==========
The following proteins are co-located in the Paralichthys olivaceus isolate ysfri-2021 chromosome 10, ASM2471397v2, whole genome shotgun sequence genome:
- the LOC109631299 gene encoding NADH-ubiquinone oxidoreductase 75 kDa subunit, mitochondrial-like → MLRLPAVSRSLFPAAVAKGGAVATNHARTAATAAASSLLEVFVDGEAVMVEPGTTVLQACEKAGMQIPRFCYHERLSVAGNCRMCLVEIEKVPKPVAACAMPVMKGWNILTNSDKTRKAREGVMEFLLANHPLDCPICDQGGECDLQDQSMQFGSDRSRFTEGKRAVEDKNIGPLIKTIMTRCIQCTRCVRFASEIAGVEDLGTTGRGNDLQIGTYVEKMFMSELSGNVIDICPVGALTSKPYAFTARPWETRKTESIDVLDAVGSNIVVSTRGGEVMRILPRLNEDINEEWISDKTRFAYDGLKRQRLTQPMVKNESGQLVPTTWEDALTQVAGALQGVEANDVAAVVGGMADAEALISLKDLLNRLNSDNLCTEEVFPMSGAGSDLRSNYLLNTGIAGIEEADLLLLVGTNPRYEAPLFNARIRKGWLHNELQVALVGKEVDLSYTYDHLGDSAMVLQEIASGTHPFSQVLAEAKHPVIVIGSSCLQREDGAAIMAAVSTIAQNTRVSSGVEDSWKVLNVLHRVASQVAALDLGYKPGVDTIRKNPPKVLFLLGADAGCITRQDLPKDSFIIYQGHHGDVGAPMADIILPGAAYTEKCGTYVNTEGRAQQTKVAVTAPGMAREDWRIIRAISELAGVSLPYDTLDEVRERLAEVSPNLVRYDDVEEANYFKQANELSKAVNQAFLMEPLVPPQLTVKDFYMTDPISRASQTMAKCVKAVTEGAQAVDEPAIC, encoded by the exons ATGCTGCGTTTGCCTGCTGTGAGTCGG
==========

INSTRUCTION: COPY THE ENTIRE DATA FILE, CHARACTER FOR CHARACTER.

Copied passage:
The following proteins are co-located in the Paralichthys olivaceus isolate ysfri-2021 chromosome 10, ASM2471397v2, whole genome shotgun sequence genome:
- the LOC109631299 gene encoding NADH-ubiquinone oxidoreductase 75 kDa subunit, mitochondrial-like → MLRLPAVSRSLFPAAVAKGGAVATNHARTAATAAASSLLEVFVDGEAVMVEPGTTVLQACEKAGMQIPRFCYHERLSVAGNCRMCLVEIEKVPKPVAACAMPVMKGWNILTNSDKTRKAREGVMEFLLANHPLDCPICDQGGECDLQDQSMQFGSDRSRFTEGKRAVEDKNIGPLIKTIMTRCIQCTRCVRFASEIAGVEDLGTTGRGNDLQIGTYVEKMFMSELSGNVIDICPVGALTSKPYAFTARPWETRKTESIDVLDAVGSNIVVSTRGGEVMRILPRLNEDINEEWISDKTRFAYDGLKRQRLTQPMVKNESGQLVPTTWEDALTQVAGALQGVEANDVAAVVGGMADAEALISLKDLLNRLNSDNLCTEEVFPMSGAGSDLRSNYLLNTGIAGIEEADLLLLVGTNPRYEAPLFNARIRKGWLHNELQVALVGKEVDLSYTYDHLGDSAMVLQEIASGTHPFSQVLAEAKHPVIVIGSSCLQREDGAAIMAAVSTIAQNTRVSSGVEDSWKVLNVLHRVASQVAALDLGYKPGVDTIRKNPPKVLFLLGADAGCITRQDLPKDSFIIYQGHHGDVGAPMADIILPGAAYTEKCGTYVNTEGRAQQTKVAVTAPGMAREDWRIIRAISELAGVSLPYDTLDEVRERLAEVSPNLVRYDDVEEANYFKQANELSKAVNQAFLMEPLVPPQLTVKDFYMTDPISRASQTMAKCVKAVTEGAQAVDEPAIC, encoded by the exons ATGCTGCGTTTGCCTGCTGTGAGTCGG